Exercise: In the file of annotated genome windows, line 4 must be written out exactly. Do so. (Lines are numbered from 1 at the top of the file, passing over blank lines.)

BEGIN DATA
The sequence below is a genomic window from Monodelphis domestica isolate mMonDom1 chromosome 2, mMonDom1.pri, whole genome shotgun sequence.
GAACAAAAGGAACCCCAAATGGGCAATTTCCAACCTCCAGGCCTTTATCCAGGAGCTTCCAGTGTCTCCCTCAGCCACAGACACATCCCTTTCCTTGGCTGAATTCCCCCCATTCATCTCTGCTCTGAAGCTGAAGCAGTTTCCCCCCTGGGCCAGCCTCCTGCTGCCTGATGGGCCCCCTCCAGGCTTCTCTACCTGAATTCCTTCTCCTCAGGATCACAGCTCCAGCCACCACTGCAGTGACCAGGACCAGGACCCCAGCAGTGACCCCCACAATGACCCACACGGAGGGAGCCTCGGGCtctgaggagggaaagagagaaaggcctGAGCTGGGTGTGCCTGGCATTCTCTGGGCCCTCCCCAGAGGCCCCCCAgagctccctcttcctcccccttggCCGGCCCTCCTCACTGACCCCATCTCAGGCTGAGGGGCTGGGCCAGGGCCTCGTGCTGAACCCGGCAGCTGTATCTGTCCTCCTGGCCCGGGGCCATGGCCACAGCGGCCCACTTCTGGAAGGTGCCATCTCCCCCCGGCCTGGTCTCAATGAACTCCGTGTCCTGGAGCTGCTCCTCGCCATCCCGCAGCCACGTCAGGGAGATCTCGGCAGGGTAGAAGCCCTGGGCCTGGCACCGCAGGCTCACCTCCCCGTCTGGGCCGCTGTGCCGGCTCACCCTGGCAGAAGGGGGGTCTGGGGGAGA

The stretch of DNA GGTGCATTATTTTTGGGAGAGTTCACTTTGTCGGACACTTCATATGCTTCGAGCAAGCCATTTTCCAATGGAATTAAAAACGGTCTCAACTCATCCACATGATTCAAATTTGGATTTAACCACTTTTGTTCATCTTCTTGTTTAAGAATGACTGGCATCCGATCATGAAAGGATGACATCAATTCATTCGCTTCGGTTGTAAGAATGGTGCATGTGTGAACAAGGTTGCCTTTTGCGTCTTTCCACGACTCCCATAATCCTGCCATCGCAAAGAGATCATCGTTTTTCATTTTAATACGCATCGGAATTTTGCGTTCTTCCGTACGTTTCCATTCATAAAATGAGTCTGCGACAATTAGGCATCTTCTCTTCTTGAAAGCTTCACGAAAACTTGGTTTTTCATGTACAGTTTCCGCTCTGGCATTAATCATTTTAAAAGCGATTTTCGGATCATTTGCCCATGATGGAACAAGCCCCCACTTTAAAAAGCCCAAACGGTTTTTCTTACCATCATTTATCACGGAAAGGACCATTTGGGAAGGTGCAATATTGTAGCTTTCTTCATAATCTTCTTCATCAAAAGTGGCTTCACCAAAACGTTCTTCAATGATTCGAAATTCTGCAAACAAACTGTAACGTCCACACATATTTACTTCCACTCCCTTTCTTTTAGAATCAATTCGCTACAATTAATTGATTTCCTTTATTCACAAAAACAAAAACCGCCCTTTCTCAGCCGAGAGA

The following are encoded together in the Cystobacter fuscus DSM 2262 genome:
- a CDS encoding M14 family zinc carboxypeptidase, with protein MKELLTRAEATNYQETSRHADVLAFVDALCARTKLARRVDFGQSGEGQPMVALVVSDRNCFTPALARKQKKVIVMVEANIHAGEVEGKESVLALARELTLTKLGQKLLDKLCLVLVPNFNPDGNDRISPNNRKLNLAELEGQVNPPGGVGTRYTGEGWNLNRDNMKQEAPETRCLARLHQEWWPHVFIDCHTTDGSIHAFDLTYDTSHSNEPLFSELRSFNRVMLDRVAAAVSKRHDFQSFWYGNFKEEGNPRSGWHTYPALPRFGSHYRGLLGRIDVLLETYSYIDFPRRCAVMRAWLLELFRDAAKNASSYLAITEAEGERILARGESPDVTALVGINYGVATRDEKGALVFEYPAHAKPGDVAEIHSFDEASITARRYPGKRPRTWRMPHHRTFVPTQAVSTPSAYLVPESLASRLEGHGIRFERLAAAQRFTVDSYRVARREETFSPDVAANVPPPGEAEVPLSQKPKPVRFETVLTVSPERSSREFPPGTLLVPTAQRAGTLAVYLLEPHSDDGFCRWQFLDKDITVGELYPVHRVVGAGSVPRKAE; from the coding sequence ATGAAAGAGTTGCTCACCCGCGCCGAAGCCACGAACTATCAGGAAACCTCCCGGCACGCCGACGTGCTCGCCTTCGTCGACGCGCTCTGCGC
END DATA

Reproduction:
The following are encoded together in the Cystobacter fuscus DSM 2262 genome: